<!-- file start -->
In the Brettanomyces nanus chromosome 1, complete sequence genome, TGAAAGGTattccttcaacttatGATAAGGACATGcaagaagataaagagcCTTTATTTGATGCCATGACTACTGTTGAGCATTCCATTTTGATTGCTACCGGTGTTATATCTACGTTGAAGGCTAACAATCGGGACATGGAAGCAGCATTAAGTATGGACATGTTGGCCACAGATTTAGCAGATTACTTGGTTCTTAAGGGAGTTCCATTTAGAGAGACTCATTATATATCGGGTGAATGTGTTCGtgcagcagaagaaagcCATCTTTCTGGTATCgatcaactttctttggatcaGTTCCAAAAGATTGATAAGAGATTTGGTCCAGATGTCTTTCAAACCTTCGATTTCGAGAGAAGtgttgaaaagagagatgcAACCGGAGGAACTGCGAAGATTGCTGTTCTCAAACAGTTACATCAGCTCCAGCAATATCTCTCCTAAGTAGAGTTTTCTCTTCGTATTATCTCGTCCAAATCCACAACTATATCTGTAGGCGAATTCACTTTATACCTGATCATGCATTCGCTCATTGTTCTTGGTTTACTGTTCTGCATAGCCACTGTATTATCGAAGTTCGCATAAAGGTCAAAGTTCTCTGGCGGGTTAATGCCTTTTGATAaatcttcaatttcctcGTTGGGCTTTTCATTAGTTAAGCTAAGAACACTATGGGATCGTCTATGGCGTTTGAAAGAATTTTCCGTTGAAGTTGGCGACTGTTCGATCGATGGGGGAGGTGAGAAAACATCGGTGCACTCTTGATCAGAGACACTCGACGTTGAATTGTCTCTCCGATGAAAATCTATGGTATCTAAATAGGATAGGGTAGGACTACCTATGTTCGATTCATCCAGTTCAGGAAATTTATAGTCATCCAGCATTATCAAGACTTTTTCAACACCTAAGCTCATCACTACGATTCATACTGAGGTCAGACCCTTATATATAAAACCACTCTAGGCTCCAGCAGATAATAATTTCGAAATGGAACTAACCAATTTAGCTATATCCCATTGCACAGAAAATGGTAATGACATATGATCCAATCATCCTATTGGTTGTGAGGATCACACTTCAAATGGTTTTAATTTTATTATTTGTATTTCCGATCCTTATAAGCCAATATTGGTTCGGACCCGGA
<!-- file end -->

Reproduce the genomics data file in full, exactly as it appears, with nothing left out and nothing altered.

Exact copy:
In the Brettanomyces nanus chromosome 1, complete sequence genome, TGAAAGGTattccttcaacttatGATAAGGACATGcaagaagataaagagcCTTTATTTGATGCCATGACTACTGTTGAGCATTCCATTTTGATTGCTACCGGTGTTATATCTACGTTGAAGGCTAACAATCGGGACATGGAAGCAGCATTAAGTATGGACATGTTGGCCACAGATTTAGCAGATTACTTGGTTCTTAAGGGAGTTCCATTTAGAGAGACTCATTATATATCGGGTGAATGTGTTCGtgcagcagaagaaagcCATCTTTCTGGTATCgatcaactttctttggatcaGTTCCAAAAGATTGATAAGAGATTTGGTCCAGATGTCTTTCAAACCTTCGATTTCGAGAGAAGtgttgaaaagagagatgcAACCGGAGGAACTGCGAAGATTGCTGTTCTCAAACAGTTACATCAGCTCCAGCAATATCTCTCCTAAGTAGAGTTTTCTCTTCGTATTATCTCGTCCAAATCCACAACTATATCTGTAGGCGAATTCACTTTATACCTGATCATGCATTCGCTCATTGTTCTTGGTTTACTGTTCTGCATAGCCACTGTATTATCGAAGTTCGCATAAAGGTCAAAGTTCTCTGGCGGGTTAATGCCTTTTGATAaatcttcaatttcctcGTTGGGCTTTTCATTAGTTAAGCTAAGAACACTATGGGATCGTCTATGGCGTTTGAAAGAATTTTCCGTTGAAGTTGGCGACTGTTCGATCGATGGGGGAGGTGAGAAAACATCGGTGCACTCTTGATCAGAGACACTCGACGTTGAATTGTCTCTCCGATGAAAATCTATGGTATCTAAATAGGATAGGGTAGGACTACCTATGTTCGATTCATCCAGTTCAGGAAATTTATAGTCATCCAGCATTATCAAGACTTTTTCAACACCTAAGCTCATCACTACGATTCATACTGAGGTCAGACCCTTATATATAAAACCACTCTAGGCTCCAGCAGATAATAATTTCGAAATGGAACTAACCAATTTAGCTATATCCCATTGCACAGAAAATGGTAATGACATATGATCCAATCATCCTATTGGTTGTGAGGATCACACTTCAAATGGTTTTAATTTTATTATTTGTATTTCCGATCCTTATAAGCCAATATTGGTTCGGACCCGGA